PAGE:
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Private Equity Fund Managers Adapting To Covid-19 Effect on Portfolio Companies

The dramatic reduction in economic activity caused by Government lockdowns designed to slow the spread of the Coronavirus impacts all firms and is perhaps the most impactful single largest exogenous event in the private equity industry’s history. Private equity GPs must adapt to the new normal – however temporary – in order to ensure their portfolio companies survive.

That is exactly what they are doing, according to EY’s latest ‘PE Pulse’ report. The EY Capital Confidence Barometer Survey, which took place between February 10 and March 24 this year, shows that the proportion of PE executives modelling a recession jumped to two-thirds by mid-March, up from less than half in February.

Private equity GPs are focusing on five areas, according to the report: Assessing supply chains; Strategy refresh and revenue impacts; Understanding liquidity needs; Tax impacts, and Value creation.

“Right now, PE funds are working to define the “new normal,” said Bill Stoffel, EY US Private Equity Leader. “This means assessing everything from revenue losses to emerging business opportunities. Most of all, the goal is to mitigate the impacts of COVID-19 as much as possible.”

EY’s previous PE Pulse, published in January, claimed that private equity firms were too conservative in deploying capital during the previous recession – that of the Global Financial Crisis in 2008/2009 – and that they would be more aggressive during the next one. Few could have foreseen a global pandemic being the cause of such a recession, however. Consequently, Stoffel says that private equity GPs’ priorities have shifted.

“In the wake of the pandemic, many of our clients have expressed that their primary focus is on their portfolio companies and how they will proceed. PE funds see that the majority of their portfolio companies do have a path forward and have enough liquidity to navigate and survive the crisis,” he said.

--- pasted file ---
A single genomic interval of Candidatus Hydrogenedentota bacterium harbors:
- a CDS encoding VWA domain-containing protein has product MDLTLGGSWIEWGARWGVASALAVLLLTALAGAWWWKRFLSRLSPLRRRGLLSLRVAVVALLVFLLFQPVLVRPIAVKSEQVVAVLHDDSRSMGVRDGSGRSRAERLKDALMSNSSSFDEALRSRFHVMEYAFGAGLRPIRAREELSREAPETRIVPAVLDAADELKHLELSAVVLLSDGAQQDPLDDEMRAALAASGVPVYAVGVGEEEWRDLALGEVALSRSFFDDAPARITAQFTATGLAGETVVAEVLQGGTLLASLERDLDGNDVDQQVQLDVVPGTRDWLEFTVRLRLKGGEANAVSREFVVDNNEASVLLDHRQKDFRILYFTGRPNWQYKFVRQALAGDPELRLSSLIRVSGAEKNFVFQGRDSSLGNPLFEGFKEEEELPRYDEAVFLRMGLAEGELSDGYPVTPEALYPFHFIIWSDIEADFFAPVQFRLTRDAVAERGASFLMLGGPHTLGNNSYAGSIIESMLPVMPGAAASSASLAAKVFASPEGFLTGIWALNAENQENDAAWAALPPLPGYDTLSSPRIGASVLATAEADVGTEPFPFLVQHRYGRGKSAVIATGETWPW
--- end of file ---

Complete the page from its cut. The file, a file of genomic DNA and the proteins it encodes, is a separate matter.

ESG was also a significant focus of EY’s January PE Pulse, and the growth in the importance of ESG considerations at both the management company level and the portfolio company level has grown considerably in recent years. For now, these considerations will be taking a back seat.

“The primary mandate of every PE firm is to generate returns for its investors. ESG is absolutely a part of any fund’s focus, but profit-making remains the priority. I don’t believe ESG will disappear, of course. It remains a very important element, but it will not be the primary concern of funds navigating this crisis,” said Stoffel.

EY’s PE Pulse also looks at the private credit market, and says that leveraged loans trading at distressed levels has increased dramatically; 57% of U.S. leveraged loans are classified as distressed (where the value has fallen to 80 cents on the dollar) whereas just 4% of these loans were distressed at the year’s outset. Stoffel sees private credit managers facing similar challenges to PE managers.

“It will be interesting to see how the shadow banking system performs in this crisis, by balancing the need to shore up the portfolio and originate new loans,” he said. “There certainly is a lot of interest in doing deals once seller’s expectations reset and credit is a key part of that process for most PE investments.”

Financial and economic crises provide opportunities to learn lessons, and some observers have accused the private equity industry of not learning from the mistakes of the Global Financial Crisis, with the past few years showing deal multiples higher than they were pre-GFC. Stoffel thinks that this time, things will be different.

“This crisis will bring people issues into sharper focus for PE firms,” he said. “Private equity has always been a people-heavy industry, but the nuances of employee engagement and how people work will be increasingly important. The world became more virtual overnight and our industry must take that into consideration as we make decisions for the future.”


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